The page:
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By LongHook
May 16, 2003

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After much looking around and two round trip flights between Atlanta and San Diego (moving from SD to Atlanta...ugh), we finally found a home we liked.

Nothing terribly insightful here, but I do want to make a point that relates to my previously mentioned negotiation philosophy of "get what you want, not what you can get".

We searched high and low for a home (Paulding and Cobb county, specifically Dallas/Acworth/Powder Springs areas) that met our needs, and we looked in the price range from $200K to $350K. That's a pretty wide range, but we were willing to go low in case financing fell through and we were forced to pay cash (financing is an issue since I own my own business -- note, I'm NOT self-employed, I just own my own business) and if we did go low, we were prepared to live there three years and then find something better once we were more comfortable.

After our first round of looking at homes, we found a few candidates. None of them moved us that much; they were all varying degrees of "This would be okay". The one we liked the most was in a nice swim-tennis community, but we got a very uncomfortable feeling from the builder reps. They had a very snooty attitude of "take it or leave it". If we made any comments about something, they promised that they'd take care of it, as long as we signed their contract. They were also irate with us when we talked for them for a while and then mentioned we were still going to look around, like we were wasting their time.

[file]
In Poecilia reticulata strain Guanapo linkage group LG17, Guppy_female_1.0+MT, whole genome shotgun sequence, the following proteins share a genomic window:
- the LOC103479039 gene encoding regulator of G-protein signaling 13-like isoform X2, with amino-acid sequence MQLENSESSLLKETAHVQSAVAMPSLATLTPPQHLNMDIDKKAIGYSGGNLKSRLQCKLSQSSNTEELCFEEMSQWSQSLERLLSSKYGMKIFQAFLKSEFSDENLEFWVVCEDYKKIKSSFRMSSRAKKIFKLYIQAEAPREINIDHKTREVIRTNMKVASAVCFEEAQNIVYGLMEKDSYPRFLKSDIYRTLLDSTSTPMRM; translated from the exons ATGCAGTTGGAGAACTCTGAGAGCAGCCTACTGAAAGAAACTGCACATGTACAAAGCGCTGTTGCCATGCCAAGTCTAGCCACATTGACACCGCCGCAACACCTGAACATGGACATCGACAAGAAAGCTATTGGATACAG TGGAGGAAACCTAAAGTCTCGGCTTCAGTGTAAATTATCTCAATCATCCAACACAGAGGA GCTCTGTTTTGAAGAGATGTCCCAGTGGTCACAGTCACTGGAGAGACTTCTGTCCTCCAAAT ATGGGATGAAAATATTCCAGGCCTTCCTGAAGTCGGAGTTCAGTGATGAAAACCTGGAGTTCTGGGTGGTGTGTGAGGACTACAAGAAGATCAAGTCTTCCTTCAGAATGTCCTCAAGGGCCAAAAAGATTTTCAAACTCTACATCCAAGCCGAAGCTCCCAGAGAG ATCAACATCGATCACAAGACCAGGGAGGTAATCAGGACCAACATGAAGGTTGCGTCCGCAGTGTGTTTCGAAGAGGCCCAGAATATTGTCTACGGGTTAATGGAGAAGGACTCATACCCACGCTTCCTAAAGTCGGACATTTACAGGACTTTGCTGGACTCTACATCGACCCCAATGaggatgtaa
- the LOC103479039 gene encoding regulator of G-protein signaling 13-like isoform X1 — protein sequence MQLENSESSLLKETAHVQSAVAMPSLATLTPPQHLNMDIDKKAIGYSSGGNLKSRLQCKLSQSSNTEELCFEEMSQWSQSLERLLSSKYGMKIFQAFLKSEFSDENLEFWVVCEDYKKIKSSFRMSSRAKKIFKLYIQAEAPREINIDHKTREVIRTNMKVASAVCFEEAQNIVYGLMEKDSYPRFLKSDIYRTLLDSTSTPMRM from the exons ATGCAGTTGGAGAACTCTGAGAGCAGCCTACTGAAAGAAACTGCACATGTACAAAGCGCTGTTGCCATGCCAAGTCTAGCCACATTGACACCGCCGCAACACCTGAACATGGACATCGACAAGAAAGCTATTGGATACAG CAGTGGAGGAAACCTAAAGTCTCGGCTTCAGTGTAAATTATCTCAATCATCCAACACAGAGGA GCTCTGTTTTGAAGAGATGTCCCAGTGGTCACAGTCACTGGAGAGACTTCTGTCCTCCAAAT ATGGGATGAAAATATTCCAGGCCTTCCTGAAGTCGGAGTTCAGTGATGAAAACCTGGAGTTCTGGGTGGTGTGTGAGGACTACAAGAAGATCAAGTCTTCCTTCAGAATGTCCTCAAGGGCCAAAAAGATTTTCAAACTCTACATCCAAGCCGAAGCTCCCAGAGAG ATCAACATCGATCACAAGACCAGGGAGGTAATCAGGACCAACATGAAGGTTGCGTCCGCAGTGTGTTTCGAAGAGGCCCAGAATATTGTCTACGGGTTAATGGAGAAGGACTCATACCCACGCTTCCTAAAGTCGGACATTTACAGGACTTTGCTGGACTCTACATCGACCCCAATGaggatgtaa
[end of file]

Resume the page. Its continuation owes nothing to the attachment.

All that gave us a bad feeling, and apparently one of the reps we talk to has a bad reputation in the community for being a liar (she apparently represented another builder a couple years ago and several residents of that subdivision still revile her name).

The house itself we liked, and if we could have locked down a friendly contract, we might have made a bid, but we got the distinct feeling that they weren't going to budge on some things (they were also very irritable when we suggested we wanted a separate home inspection, and they assured us it wasn't necessary, the builder warranty would cover us, etc. etc.).

So all that said, we decided to raise our price a bit and look around some more.

And we found it. The House. The House. THE HOUSE. The one you see in the realtor listing and you say, "Holy crap, that's it, that's the one!"

I had my wife look at it while I was back in San Diego, and she just loved the community (Brown's Farm in Powder Springs) and the house was perfect. It had everything we wanted, right down to the finished basement and Berber carpeting. It was located in a quiet area (not a cul-de-sac, but close enough), had a great lot, beautiful interior, Corian counters and sinks (!), it was just perfect.

The asking price was $355000, slightly outside our official range, but I was more than willing to go that high. The house WAS PERFECT.

So my agent immediately says we need to go in at $345K. My wife agrees. I'm furious.

Hook: "If there is ANY CHANCE we can lose this house by underbidding, I don't want to take that chance."

Them: "This is how it's always done, sheesh."

The home had just come off a open house, and it had only been on the market for 10 days. I was absolutely not going to risk losing this home, because A.) our current home has been sold and B.) We had no clear #2 home to fall back on. This was the house we were in love with, and all the other homes were merely adequate.